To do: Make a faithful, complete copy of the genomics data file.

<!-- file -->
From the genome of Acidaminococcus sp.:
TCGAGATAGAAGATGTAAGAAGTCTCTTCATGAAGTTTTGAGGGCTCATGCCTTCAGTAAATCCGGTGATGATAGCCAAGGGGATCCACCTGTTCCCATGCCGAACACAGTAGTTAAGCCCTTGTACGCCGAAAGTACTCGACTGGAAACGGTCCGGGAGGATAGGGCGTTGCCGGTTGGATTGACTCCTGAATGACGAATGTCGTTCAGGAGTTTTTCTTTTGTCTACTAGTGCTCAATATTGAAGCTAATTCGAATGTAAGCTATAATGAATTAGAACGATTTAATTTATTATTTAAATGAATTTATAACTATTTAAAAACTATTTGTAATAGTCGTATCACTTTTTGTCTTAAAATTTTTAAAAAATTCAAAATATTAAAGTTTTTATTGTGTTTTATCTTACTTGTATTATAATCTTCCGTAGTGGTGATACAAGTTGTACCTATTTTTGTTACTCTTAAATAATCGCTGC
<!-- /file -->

From the genome of Acidaminococcus sp.:
TCGAGATAGAAGATGTAAGAAGTCTCTTCATGAAGTTTTGAGGGCTCATGCCTTCAGTAAATCCGGTGATGATAGCCAAGGGGATCCACCTGTTCCCATGCCGAACACAGTAGTTAAGCCCTTGTACGCCGAAAGTACTCGACTGGAAACGGTCCGGGAGGATAGGGCGTTGCCGGTTGGATTGACTCCTGAATGACGAATGTCGTTCAGGAGTTTTTCTTTTGTCTACTAGTGCTCAATATTGAAGCTAATTCGAATGTAAGCTATAATGAATTAGAACGATTTAATTTATTATTTAAATGAATTTATAACTATTTAAAAACTATTTGTAATAGTCGTATCACTTTTTGTCTTAAAATTTTTAAAAAATTCAAAATATTAAAGTTTTTATTGTGTTTTATCTTACTTGTATTATAATCTTCCGTAGTGGTGATACAAGTTGTACCTATTTTTGTTACTCTTAAATAATCGCTGC